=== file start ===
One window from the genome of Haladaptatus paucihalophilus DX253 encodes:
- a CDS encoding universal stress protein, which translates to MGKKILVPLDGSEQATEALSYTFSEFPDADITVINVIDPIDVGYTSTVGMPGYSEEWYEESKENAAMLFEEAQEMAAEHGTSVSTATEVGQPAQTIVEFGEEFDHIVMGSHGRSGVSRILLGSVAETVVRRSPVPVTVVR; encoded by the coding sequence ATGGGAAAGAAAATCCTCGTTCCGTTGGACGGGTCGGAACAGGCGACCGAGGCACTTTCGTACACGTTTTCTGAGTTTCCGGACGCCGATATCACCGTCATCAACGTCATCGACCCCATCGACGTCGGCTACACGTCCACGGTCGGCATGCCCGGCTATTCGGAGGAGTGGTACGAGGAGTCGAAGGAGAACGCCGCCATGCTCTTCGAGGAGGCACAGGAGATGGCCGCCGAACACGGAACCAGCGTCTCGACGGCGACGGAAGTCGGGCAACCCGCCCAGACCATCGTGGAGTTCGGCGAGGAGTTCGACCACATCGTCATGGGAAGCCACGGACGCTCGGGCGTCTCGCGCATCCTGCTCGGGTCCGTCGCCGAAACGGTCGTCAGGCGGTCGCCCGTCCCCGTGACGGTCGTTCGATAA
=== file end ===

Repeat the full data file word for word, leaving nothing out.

One window from the genome of Haladaptatus paucihalophilus DX253 encodes:
- a CDS encoding universal stress protein, which translates to MGKKILVPLDGSEQATEALSYTFSEFPDADITVINVIDPIDVGYTSTVGMPGYSEEWYEESKENAAMLFEEAQEMAAEHGTSVSTATEVGQPAQTIVEFGEEFDHIVMGSHGRSGVSRILLGSVAETVVRRSPVPVTVVR; encoded by the coding sequence ATGGGAAAGAAAATCCTCGTTCCGTTGGACGGGTCGGAACAGGCGACCGAGGCACTTTCGTACACGTTTTCTGAGTTTCCGGACGCCGATATCACCGTCATCAACGTCATCGACCCCATCGACGTCGGCTACACGTCCACGGTCGGCATGCCCGGCTATTCGGAGGAGTGGTACGAGGAGTCGAAGGAGAACGCCGCCATGCTCTTCGAGGAGGCACAGGAGATGGCCGCCGAACACGGAACCAGCGTCTCGACGGCGACGGAAGTCGGGCAACCCGCCCAGACCATCGTGGAGTTCGGCGAGGAGTTCGACCACATCGTCATGGGAAGCCACGGACGCTCGGGCGTCTCGCGCATCCTGCTCGGGTCCGTCGCCGAAACGGTCGTCAGGCGGTCGCCCGTCCCCGTGACGGTCGTTCGATAA